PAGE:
E-mail I just sent to a potential employer

Y’all, I hate applying for jobs. I hate it. There’s something about it, about posturing and spinning and pretending to be important, that I can’t stand. Maybe some deeper underlying psychological issue is at stake here. All I know is, it’s awful.

So, I have real important things happening in my life, and real profound thoughts too, but after about two weeks’ hiatus this is the writing project I’ve worked on for the past hour.

Lyndsey Janelle <lyndseyjanelle[at]gmail.com>
1:44 AM (0 minutes ago)

to commonwealth[at]pavementcoffeehouse.com
Dear Commonwealth:

Today I walked past your store and, having a keen interest in coffeehouses and recently-finished construction projects, looked longingly into the window. Or I tried to, but I was distracted by a fairly small sign that said, “WE’RE HIRING!” It also directed interested parties to “send an email” to this address, which I found to be rather cryptic. What kind of email? Is there a password I am supposed to know and include? I thought about sending a blank email, but I suppose while we’re communicating I’ll tell you why I think you should hire me.
First of all, I can get things done, and I have common sense. So, for instance, (not to criticize necessarily), if you asked me to make sure the world knew you were hiring, I would not print shouty caps on a small piece of paper and tape it in a window. I would at least print shouty caps on a big piece of paper. If nothing else was going on, I might even mount a full-scale advertising campaign by placing an ad on craigslist or using a font that communicated what kinds of people I wanted to hire. But only if I didn’t have better things to do.
That is the second reason you should hire me: I am very efficient. I know when I have better things to do. I know which things are urgent, important, and completely unnecessary. I have found this to be a rare quality in humans – the ability to prioritize, especially under pressure. Perhaps you, too, have trouble finding these kinds of humans.
The third reason you should hire me is that I like being nice to people. I find that I am happier when surrounded by happy people, and so I work proactively to make the people around me happier. Just yesterday I walked down several flights of stairs just to bring my housemate a cup of tea. I would derive unimaginable joy from handing cups of tea to people only feet away for hours at a time. You might think that I am being snarky now. I am not.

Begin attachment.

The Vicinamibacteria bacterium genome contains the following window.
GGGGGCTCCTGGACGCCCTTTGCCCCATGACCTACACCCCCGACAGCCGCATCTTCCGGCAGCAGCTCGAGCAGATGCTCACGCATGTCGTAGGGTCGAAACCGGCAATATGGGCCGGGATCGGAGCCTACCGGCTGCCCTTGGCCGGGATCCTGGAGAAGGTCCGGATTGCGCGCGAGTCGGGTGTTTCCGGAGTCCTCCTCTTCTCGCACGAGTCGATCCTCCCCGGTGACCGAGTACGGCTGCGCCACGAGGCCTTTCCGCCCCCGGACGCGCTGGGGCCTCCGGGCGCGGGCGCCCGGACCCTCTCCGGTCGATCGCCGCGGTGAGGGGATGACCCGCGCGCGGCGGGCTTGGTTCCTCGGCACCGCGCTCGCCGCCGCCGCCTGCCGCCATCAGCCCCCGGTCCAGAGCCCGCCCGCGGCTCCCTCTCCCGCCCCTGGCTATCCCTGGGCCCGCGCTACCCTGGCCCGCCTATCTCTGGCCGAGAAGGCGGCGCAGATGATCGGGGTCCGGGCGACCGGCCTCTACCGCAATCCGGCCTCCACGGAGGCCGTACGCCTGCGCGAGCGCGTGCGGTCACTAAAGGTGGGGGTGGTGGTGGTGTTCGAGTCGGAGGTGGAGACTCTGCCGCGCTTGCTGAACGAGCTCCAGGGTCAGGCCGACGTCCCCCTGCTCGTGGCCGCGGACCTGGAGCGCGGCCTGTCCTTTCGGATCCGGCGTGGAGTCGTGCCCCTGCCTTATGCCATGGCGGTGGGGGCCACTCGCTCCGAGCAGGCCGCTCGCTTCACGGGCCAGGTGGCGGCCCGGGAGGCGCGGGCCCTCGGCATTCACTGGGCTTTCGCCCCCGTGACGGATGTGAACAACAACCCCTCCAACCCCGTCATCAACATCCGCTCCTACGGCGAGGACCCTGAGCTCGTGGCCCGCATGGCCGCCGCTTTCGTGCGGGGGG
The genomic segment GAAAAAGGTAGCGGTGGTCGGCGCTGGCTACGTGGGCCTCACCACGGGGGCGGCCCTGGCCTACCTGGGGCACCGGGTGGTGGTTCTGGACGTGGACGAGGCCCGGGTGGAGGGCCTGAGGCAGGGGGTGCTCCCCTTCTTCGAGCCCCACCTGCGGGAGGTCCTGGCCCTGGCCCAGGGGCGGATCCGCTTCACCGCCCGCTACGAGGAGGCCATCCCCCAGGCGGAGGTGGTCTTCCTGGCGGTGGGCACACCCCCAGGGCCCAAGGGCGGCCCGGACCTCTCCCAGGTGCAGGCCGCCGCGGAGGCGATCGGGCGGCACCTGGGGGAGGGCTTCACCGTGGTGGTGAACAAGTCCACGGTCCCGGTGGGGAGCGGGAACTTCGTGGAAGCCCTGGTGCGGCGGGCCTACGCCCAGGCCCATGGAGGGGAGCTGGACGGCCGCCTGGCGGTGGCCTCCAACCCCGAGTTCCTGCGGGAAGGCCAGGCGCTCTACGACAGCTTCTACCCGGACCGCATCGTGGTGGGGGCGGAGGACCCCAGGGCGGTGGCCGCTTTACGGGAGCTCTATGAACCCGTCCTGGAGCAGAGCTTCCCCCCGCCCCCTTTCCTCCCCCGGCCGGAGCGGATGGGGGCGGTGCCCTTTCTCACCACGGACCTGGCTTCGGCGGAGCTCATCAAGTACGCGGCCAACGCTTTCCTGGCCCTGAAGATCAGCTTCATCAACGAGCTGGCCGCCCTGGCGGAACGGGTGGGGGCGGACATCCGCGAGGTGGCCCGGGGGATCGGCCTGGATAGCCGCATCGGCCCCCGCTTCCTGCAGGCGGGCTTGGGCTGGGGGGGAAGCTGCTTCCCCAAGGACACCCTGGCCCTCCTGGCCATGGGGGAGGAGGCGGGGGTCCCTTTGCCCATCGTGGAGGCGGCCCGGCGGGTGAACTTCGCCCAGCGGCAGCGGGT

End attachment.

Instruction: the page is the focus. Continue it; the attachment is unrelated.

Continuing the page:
Because the fourth reason you should hire me is that I am grossly overqualified, but I still want this job. Having worked in my life at numerous leadership and management positions, creative projects, and important-sounding things, I am now a Master’s student in theology at BU. I want a job that is the opposite of my studies: a job where I do things, concrete things in reality, that are clearly worthwhile. Creating a delicious drink and placing it in the hands of a tired, determined, or celebratory customer fits the bill perfectly. I’d like to be known as the Treat-Bearer.
But the fact that I am overqualified does not disqualify me from possessing a quality level of qualification at barista skills. I make great coffee. I work hard. And, having worked for a year in a food pantry, I am a customer service Hercules. I have wrestled the Cerberus of customers. And I’ve come to appreciate the nice ones more than ever.
Finally, you should hire me because: I am normal-looking at times, but do not worry that I might disturb the urban vibe or get blandness in the coffee; I am also quite capable of cultivating an appropriately quirky appearance. Sadly, I have no tattoos, but I do possess many cardigans, trendy hats, and pairs of glasses. I also have blue eyes and freckles and fancy myself an ideal candidate for some shy plaid-wearing poet boy’s (or girl’s, who’s counting?) unattainable (because they’re so shy) crush. They might buy more coffee as a result.
My resume is attached. Thank you for your time if you’re still reading. I really would, in all sincerity, like to work for Pavement.
All my love,
Lyndsey Graves
PS. I hope I haven’t offended you about the urban vibe. I don’t say any of this as a judgment on your coffeeshop coffeehouse; just making conjectures based on my past encounters with baristas. I’ve honestly never gone inside Pavement. I can’t afford coffee right now. So hire me and share the joy. Thanks.
Leave a comment


  1. I’m a bit confused by the name flips. Janelle…Elle…Lyndsey…

    Is this a serious/genuine cover letter/email or a joke one? I am not sure where your “ministry work” (as mentioned on the About Me page) ends and your need to get a “real” job begins.

    Right from the start you’re a person of many words like me:P Questioning every little aspect of the hiring process. It would be a challenge to read this for most I presume.

    And then, you double talk in the letter which many would tell you should be omitted to “enhance” your psychological profile. Keep those ( ) thoughts to yourself.